"A Traveler in Time" by August W. Derleth



"Children Accept many things adults will not accept,

since the world of a child is a constant revelation without

any need for knowledge of cause and effect."

-August W. Derleth-




This week's author for Free Reading is the subject of much debate, but only amongst the hard core Sci-Fi, Fantasy, and Horror nerds.  August Derleth is consider by many to be on of the original Lovecraft fanboys.  After Lovecraft's death, Derleth continued writing Lovecraftian themed stories, and even used the mythose laid down by Lovecraft to write his own stories.  Despite Derleth being fairly prolific himself, he is and has always been known in the context of Lovecraft.  Unlike others like Robert Bloch, who made a name for himself despite being a disciple of Lovecraft's, as time progressed and the luster of Lovecraft darkened, Bloch emerged as a writer in his own right.  Derleth did write many other stories and wrote in other genres such as detective fiction, but never achieved the independent acclaim of Bloch.  One of the reasons for this is because he eventually founded Arkham House publisher and used that platform to keep the Lovecraft mythose alive.  Some Lovecraftian scholars assert that Derleth did this for cynical reasons, as a marketing ploy to sell his own works.  While it is true that Derleth completed some of Lovecraft's work and published it, many still accuse him of simply parroting it in his own.  One thing cannot be denied, Arkham House was responsible for providing hardback horror for markets that previously had to obtain such works from Europe.  One other blemish that some consider to be a moral failing of Derleth's was what was considered and "apologist" stance on Lovecraft's racist attitudes, though no one has ever ascribed any racist views to Derleth himself.  Below are links to two of Derleth's works.  You can read them and decide for yourself how much of his mentor's work he parroted.  Either way, I hope you enjoy them.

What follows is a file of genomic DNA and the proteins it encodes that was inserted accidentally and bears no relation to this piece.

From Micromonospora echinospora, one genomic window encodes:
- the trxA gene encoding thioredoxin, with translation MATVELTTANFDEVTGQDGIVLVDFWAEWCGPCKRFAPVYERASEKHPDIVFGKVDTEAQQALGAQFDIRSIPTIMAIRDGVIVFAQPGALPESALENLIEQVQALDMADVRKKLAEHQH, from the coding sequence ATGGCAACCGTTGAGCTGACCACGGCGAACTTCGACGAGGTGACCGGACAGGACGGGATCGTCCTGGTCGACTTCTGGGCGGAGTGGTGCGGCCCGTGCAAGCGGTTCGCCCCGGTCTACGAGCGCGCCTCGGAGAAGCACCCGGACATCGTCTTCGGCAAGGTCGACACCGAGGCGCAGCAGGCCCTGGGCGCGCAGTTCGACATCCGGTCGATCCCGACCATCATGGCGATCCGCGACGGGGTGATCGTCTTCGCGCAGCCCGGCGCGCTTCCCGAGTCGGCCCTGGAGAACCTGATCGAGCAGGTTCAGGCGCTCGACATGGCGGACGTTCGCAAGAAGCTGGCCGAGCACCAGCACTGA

"A Traveler in Time"

"McIlvaine's Star"